Flint: Finances, facilities top priorities
PARKERSBURG – Though he won’t officially begin as Wood County Schools superintendent until July, John Flint said Tuesday’s Wood County Board of Education budget review will be the first step in his new administration.
In an interview Friday, Flint said finances and facilities will be two of his top priorities when he begins as superintendent July 1. The board meets at 6:30 p.m. Tuesday at the district’s 13th and Plum streets offices to review line-by-line the proposed 2014-15 budget, and Flint said he intends to be part of that process.
The school system has seen an annual decline in state funding which is based off enrollment. As Wood County has lost population, the school system has seen a decrease in enrollment.
“The big elephant in the room right now is the budget,” Flint said. “People want to know how their money is going to be used and where there will be cuts.”
Flint said facilities will be a huge issue for officials this year as the school system struggles to find the balance in maintaining its athletic facilities while ensuring necessary repairs and maintenance on schools and other buildings are not affected. Flint said since athletic facilities do not receive the same kind of funding from the state as do academic facilities, there is a perception money for tracks and courts comes from money which should be used on roofs and parking lots. Officials have estimated roof repairs and replacements alone could cost Wood County Schools more than $15 million.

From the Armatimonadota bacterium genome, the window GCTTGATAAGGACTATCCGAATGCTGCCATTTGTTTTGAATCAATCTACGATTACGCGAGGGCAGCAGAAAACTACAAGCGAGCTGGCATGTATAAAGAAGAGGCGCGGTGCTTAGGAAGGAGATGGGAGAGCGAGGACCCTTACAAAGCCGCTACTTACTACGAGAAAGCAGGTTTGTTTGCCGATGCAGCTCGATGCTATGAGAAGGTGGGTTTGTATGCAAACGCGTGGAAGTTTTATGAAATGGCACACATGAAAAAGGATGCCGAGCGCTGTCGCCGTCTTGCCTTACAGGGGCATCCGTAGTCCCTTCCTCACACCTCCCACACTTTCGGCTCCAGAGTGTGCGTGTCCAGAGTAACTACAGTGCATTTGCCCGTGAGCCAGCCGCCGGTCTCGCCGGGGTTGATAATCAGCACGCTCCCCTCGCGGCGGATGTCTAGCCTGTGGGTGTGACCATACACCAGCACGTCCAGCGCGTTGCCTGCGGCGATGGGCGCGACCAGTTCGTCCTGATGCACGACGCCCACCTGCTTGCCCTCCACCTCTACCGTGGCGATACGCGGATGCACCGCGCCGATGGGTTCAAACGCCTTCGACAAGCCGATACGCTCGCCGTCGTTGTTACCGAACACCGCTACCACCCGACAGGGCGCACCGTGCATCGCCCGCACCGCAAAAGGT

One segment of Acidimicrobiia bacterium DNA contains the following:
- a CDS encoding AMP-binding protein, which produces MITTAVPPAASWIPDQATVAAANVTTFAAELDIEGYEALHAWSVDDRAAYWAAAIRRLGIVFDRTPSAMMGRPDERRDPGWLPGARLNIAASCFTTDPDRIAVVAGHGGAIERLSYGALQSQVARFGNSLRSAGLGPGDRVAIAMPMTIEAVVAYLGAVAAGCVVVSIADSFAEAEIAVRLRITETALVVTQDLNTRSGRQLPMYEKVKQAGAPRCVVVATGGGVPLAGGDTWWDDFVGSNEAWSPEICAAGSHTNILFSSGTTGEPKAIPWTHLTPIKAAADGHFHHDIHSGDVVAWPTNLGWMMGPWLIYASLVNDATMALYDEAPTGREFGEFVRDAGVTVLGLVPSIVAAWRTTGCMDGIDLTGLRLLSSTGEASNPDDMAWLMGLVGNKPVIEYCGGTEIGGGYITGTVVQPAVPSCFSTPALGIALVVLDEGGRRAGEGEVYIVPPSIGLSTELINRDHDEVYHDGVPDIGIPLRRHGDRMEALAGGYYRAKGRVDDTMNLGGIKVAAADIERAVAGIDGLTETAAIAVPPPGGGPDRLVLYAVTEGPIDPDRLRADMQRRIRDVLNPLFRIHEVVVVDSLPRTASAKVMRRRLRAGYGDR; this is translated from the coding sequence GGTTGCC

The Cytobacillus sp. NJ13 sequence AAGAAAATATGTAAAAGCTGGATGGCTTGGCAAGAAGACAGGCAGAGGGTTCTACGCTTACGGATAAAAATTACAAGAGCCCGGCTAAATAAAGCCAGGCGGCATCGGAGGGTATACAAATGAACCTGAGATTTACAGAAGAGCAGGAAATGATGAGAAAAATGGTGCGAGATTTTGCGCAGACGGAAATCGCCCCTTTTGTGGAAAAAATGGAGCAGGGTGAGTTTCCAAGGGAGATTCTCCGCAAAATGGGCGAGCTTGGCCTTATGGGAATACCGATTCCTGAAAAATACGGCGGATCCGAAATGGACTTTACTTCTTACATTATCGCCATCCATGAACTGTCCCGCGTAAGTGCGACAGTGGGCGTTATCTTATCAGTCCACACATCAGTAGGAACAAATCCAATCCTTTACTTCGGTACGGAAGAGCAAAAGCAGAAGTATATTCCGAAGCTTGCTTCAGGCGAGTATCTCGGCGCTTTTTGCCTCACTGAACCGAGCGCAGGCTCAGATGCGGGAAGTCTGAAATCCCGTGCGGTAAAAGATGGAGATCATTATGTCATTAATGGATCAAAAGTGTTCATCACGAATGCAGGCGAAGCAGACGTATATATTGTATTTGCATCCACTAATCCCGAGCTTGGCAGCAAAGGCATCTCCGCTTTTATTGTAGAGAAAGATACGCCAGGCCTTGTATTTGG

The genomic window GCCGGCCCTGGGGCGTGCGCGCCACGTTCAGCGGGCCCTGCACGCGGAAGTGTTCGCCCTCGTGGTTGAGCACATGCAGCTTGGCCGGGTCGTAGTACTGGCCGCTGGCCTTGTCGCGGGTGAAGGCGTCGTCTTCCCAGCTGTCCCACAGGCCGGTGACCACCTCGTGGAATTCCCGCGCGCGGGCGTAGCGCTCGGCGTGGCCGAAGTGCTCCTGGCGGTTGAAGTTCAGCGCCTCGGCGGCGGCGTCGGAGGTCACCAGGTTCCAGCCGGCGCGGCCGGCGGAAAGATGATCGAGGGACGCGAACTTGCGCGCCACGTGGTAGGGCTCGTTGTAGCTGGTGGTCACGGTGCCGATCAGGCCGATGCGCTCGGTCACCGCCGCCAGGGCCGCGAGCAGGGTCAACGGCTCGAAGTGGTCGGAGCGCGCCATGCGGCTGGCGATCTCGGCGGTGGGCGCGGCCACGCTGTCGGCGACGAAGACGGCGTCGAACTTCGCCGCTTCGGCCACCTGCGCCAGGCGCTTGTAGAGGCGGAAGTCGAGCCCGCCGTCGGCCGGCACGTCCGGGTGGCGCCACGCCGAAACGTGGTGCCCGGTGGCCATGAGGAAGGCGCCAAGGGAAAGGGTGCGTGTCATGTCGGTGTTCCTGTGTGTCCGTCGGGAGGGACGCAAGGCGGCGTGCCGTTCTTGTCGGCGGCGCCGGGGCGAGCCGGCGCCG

“We can’t have those kinds of financial issues falling through the cracks,” he said.
Flint also said he plans to meet Monday with members of the Williamstown Elementary School planning committee which is looking at sites for a new school. Flint said the only way to finance such a school is with a bond issue, and right now is not the correct time for a bond.
“Right now there is no bond talk,” he said. “I don’t think you could pass a bond right now.”
Flint said events over the past year, from issues with the construction and renovation project at Parkersburg High School Stadium Field to the isolated but highly-publicized bad behavior of a handful of teachers, have damaged employee morale and cost the district the trust of the community and the respect of its peers.
“We’ve got to get the positive message out. There is a lot of negative noise out there right now,” he said. “I think anytime you have negative noise mixed with financial concerns, those ingredients always lead to a bad situation.
“We have to get the confidence of the public back,” he said. “We’ve got to earn it.”